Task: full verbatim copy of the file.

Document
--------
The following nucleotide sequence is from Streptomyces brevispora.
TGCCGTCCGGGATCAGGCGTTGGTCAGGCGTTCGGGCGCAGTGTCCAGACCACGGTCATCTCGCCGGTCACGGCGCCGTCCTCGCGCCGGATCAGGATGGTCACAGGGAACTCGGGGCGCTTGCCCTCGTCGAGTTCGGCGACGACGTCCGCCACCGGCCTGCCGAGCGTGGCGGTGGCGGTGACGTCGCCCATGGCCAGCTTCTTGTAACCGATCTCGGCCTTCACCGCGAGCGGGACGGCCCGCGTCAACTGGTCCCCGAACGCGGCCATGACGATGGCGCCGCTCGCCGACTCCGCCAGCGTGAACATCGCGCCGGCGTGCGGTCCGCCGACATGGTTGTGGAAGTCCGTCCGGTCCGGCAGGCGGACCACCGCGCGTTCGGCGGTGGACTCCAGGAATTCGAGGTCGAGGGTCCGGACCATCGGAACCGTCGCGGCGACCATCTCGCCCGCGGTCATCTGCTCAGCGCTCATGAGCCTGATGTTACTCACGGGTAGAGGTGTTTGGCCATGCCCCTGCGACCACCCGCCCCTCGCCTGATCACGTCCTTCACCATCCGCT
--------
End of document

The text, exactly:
The following nucleotide sequence is from Streptomyces brevispora.
TGCCGTCCGGGATCAGGCGTTGGTCAGGCGTTCGGGCGCAGTGTCCAGACCACGGTCATCTCGCCGGTCACGGCGCCGTCCTCGCGCCGGATCAGGATGGTCACAGGGAACTCGGGGCGCTTGCCCTCGTCGAGTTCGGCGACGACGTCCGCCACCGGCCTGCCGAGCGTGGCGGTGGCGGTGACGTCGCCCATGGCCAGCTTCTTGTAACCGATCTCGGCCTTCACCGCGAGCGGGACGGCCCGCGTCAACTGGTCCCCGAACGCGGCCATGACGATGGCGCCGCTCGCCGACTCCGCCAGCGTGAACATCGCGCCGGCGTGCGGTCCGCCGACATGGTTGTGGAAGTCCGTCCGGTCCGGCAGGCGGACCACCGCGCGTTCGGCGGTGGACTCCAGGAATTCGAGGTCGAGGGTCCGGACCATCGGAACCGTCGCGGCGACCATCTCGCCCGCGGTCATCTGCTCAGCGCTCATGAGCCTGATGTTACTCACGGGTAGAGGTGTTTGGCCATGCCCCTGCGACCACCCGCCCCTCGCCTGATCACGTCCTTCACCATCCGCT